Two veteran Democratic members of Congress have decided to retire at the end of the term, making it tougher for Democratic plans to recapture a House majority this fall.
Rep. Carolyn McCarthy, a nine-term Democrat from New York, and Rep. Mike McIntyre, a nine-term Democrat from North Carolina, both announced today that they have had enough.
"I have decided not to seek re-election to the United States Congress in 2014," McCarthy wrote in a statement to campaign supporters. "As I plan for the next chapter of my life, I look forward to resuming my role as a citizen activist for the causes and principles that are so close to my heart."
McCarthy, who has battled lung cancer since last summer and has not voted since last May, pledged to finish her term. House Minority Leader Nancy Pelosi called her colleague "one of the most forceful and courageous voices in the House" and noted her efforts to toughen the nation's gun laws.
"Few have worked harder than Congresswoman McCarthy to reduce the tragedy of gun violence in America, and her unwavering dedication to sparing other families the grief that touched her own never ceases to inspire," Pelosi, D-Calif., stated upon learning of McCarthy's intentions.
McCarthy, 70, first ran for Congress in 1996 after her husband was killed and her son badly wounded by a deranged gunman on the Long Island Rail Road.
McIntyre, a Blue Dog Democrat who had been a top target for Republicans in recent elections, creates a daunting challenge for Democrats hoping to retain the heavily Republican congressional district.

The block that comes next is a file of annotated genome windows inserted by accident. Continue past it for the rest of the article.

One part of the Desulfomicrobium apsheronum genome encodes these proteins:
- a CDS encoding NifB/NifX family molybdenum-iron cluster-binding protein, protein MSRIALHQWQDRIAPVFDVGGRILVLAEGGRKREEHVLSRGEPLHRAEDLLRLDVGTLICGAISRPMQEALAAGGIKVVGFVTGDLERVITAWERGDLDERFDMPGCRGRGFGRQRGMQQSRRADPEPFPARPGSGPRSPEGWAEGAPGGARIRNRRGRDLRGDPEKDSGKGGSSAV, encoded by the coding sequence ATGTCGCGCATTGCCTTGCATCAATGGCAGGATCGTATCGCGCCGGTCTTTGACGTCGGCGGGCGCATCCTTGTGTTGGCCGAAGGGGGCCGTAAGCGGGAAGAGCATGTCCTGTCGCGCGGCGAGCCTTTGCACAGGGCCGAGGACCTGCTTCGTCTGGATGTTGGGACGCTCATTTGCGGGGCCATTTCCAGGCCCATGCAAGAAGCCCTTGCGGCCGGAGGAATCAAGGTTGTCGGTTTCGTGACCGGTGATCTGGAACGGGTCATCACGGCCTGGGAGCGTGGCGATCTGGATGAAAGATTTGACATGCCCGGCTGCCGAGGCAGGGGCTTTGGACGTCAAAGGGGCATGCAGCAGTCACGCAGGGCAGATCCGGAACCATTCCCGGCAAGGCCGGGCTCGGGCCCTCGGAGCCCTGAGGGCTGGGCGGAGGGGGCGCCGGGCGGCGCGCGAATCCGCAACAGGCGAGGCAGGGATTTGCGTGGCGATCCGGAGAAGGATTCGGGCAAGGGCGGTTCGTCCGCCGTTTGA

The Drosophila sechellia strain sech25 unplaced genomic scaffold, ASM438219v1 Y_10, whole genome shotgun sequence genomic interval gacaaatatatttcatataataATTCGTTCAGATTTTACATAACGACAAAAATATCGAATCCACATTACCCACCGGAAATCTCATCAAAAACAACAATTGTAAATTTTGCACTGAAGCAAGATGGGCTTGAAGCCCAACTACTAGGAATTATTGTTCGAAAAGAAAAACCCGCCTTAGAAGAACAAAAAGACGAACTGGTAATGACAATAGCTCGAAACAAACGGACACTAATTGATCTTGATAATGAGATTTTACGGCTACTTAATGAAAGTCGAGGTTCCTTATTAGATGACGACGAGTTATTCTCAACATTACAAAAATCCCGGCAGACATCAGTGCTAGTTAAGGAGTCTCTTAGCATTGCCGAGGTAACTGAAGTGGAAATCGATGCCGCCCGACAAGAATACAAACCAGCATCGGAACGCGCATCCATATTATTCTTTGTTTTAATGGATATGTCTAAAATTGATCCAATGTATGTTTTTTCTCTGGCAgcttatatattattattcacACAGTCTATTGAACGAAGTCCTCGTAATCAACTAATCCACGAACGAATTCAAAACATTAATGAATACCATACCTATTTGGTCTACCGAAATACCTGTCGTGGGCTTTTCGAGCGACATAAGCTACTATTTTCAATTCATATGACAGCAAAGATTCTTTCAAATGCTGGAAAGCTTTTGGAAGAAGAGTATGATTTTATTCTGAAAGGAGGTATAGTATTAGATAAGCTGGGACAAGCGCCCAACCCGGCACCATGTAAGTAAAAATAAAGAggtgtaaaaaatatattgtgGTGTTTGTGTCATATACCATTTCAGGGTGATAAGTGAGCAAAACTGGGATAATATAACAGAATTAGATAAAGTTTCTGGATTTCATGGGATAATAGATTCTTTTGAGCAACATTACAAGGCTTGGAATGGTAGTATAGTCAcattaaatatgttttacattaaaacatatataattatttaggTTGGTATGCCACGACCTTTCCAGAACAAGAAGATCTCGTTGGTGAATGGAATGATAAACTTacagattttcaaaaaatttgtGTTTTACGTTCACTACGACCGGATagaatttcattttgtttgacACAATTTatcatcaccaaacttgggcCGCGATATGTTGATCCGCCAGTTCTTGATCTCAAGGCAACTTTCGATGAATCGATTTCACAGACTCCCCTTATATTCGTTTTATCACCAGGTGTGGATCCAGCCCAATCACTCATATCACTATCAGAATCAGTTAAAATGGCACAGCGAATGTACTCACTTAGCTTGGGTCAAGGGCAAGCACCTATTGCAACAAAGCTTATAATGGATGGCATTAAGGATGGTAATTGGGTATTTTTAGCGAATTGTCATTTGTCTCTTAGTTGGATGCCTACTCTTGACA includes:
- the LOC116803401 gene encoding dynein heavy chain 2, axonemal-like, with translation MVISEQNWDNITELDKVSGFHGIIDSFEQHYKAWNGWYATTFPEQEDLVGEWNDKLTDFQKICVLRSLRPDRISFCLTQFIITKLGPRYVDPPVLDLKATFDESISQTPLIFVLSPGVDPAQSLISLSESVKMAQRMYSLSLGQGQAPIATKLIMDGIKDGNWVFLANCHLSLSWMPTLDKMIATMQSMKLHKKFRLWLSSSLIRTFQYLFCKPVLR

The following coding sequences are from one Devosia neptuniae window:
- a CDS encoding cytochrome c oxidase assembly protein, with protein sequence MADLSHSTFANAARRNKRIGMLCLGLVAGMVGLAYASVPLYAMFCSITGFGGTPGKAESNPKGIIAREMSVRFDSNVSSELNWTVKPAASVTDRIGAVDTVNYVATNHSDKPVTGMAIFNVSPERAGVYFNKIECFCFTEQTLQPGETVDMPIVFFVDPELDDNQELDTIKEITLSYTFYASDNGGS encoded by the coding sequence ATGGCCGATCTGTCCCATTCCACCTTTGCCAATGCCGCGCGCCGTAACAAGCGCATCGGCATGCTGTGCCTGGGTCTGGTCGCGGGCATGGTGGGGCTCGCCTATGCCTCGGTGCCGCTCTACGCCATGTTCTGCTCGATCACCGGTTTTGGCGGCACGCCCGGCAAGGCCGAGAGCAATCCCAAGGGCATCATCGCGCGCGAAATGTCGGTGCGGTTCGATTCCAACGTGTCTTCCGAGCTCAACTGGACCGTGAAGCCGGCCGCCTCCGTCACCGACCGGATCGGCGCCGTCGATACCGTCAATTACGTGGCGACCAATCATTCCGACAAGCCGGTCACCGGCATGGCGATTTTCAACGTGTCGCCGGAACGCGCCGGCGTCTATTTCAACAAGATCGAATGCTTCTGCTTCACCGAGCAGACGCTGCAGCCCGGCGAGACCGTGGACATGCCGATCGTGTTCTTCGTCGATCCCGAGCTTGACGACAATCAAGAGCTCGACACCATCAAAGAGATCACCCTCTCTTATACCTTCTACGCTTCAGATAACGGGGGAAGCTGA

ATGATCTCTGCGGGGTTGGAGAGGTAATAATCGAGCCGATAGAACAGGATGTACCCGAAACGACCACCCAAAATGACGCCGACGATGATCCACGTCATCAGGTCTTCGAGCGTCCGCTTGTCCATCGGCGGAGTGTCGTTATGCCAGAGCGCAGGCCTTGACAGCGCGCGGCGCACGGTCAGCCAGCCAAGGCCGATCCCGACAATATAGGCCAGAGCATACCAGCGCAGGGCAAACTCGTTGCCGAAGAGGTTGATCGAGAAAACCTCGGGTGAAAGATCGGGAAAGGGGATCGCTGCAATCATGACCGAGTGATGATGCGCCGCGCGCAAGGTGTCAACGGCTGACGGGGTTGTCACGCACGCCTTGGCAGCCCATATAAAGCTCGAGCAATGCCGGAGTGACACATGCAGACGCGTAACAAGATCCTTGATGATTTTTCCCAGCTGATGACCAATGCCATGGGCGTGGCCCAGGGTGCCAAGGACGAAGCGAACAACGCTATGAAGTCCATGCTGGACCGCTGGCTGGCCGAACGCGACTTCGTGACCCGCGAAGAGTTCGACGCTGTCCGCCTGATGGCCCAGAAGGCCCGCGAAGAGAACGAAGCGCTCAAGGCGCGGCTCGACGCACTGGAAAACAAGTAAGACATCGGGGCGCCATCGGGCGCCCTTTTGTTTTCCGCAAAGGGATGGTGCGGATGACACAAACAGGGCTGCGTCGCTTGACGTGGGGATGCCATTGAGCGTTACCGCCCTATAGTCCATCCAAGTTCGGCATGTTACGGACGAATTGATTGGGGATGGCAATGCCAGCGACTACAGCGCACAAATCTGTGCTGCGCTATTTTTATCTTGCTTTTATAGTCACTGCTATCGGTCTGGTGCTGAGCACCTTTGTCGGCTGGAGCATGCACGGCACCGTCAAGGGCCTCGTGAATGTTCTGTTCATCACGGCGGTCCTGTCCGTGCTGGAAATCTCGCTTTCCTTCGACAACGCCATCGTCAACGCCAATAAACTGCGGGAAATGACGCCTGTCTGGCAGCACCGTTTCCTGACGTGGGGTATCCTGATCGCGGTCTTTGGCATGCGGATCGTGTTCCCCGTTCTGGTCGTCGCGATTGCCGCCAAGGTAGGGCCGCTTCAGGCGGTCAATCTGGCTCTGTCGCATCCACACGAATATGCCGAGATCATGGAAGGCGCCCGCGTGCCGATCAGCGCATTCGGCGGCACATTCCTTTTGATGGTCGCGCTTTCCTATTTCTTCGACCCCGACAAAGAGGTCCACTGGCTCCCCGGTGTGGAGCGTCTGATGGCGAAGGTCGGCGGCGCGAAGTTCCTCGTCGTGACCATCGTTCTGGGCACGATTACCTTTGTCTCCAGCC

"Having answered the call entrusted through this partnership, I will be retiring from the U.S. House of Representatives at the end of this term," McIntyre, 57, stated. "My family and I are ready for a new chapter and excited about new opportunities to continue helping North Carolina."
With approval for Congress reaching record lows the past year, Rep. Greg Walden, the chairman of the National Republican Congressional Committee, said McIntyre's retirement "proves that Obamacare and its negative impact continues to burden Democrats in 2014 - even for Democrats who voted against the law like McIntyre."
"You have to wonder who is next, especially among those Democrats in similar districts who backed ObamaCare and other reckless policies," Walden added.
So far, nine House Republicans and three House Democrats have decided to retire at the end of this term. Eight additional Republicans and three more Democrats have decided to run for the Senate while another House Democrat, Mel Watt, was sworn in this week after a presidential appointment to head the Federal Housing Finance Agency.
Democrats must produce a net-gain of at least 17 seats to win the House majority this fall.